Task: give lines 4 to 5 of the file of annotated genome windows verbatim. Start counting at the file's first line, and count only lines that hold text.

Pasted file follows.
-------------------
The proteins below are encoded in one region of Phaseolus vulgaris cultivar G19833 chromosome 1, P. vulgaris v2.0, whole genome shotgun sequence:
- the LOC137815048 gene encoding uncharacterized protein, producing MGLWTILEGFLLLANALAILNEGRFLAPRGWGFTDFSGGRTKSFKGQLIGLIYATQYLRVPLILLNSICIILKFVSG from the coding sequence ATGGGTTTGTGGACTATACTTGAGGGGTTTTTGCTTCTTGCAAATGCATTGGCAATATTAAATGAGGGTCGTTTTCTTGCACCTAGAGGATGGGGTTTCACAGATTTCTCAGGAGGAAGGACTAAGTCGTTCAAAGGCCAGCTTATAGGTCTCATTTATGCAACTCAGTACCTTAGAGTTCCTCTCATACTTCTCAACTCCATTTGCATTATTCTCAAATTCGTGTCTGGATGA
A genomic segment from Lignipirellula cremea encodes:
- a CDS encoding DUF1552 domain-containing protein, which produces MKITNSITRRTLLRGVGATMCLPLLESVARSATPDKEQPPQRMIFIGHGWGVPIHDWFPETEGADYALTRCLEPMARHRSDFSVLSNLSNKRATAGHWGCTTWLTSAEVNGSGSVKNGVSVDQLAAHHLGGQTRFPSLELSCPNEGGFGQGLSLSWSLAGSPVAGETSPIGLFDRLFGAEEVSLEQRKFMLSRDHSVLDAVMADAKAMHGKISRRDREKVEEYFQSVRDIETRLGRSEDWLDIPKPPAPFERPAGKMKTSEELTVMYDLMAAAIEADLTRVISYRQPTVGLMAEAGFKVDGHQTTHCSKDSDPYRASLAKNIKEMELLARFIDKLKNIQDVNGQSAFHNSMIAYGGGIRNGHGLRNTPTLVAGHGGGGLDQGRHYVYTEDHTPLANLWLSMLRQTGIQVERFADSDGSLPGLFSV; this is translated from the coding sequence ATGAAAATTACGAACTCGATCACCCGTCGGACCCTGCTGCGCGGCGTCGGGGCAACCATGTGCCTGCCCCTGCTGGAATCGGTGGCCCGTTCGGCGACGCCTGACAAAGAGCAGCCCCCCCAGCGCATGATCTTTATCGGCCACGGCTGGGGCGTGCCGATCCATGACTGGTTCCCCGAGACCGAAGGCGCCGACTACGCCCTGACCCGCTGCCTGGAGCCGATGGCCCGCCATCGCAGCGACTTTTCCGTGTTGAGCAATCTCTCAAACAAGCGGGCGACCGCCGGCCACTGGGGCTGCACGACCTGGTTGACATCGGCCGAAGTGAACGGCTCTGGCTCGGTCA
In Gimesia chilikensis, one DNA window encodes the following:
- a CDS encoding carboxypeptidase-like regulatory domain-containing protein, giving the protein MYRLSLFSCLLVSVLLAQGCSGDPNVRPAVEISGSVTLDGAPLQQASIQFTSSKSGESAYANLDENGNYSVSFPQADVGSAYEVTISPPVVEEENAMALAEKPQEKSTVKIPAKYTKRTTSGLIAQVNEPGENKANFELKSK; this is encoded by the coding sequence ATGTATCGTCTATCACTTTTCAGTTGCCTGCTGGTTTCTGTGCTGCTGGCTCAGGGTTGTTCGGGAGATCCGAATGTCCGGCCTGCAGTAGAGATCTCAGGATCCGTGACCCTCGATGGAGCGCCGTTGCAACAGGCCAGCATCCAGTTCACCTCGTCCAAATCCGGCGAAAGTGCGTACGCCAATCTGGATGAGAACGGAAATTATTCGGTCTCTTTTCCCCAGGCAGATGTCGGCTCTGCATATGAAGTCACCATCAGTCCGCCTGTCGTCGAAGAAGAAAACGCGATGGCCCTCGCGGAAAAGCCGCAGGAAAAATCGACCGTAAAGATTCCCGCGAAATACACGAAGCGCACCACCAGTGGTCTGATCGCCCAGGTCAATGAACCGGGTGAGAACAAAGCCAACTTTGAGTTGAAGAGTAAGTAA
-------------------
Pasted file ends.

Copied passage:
- a CDS encoding DUF1552 domain-containing protein, which produces MKITNSITRRTLLRGVGATMCLPLLESVARSATPDKEQPPQRMIFIGHGWGVPIHDWFPETEGADYALTRCLEPMARHRSDFSVLSNLSNKRATAGHWGCTTWLTSAEVNGSGSVKNGVSVDQLAAHHLGGQTRFPSLELSCPNEGGFGQGLSLSWSLAGSPVAGETSPIGLFDRLFGAEEVSLEQRKFMLSRDHSVLDAVMADAKAMHGKISRRDREKVEEYFQSVRDIETRLGRSEDWLDIPKPPAPFERPAGKMKTSEELTVMYDLMAAAIEADLTRVISYRQPTVGLMAEAGFKVDGHQTTHCSKDSDPYRASLAKNIKEMELLARFIDKLKNIQDVNGQSAFHNSMIAYGGGIRNGHGLRNTPTLVAGHGGGGLDQGRHYVYTEDHTPLANLWLSMLRQTGIQVERFADSDGSLPGLFSV; this is translated from the coding sequence ATGAAAATTACGAACTCGATCACCCGTCGGACCCTGCTGCGCGGCGTCGGGGCAACCATGTGCCTGCCCCTGCTGGAATCGGTGGCCCGTTCGGCGACGCCTGACAAAGAGCAGCCCCCCCAGCGCATGATCTTTATCGGCCACGGCTGGGGCGTGCCGATCCATGACTGGTTCCCCGAGACCGAAGGCGCCGACTACGCCCTGACCCGCTGCCTGGAGCCGATGGCCCGCCATCGCAGCGACTTTTCCGTGTTGAGCAATCTCTCAAACAAGCGGGCGACCGCCGGCCACTGGGGCTGCACGACCTGGTTGACATCGGCCGAAGTGAACGGCTCTGGCTCGGTCA
In Gimesia chilikensis, one DNA window encodes the following: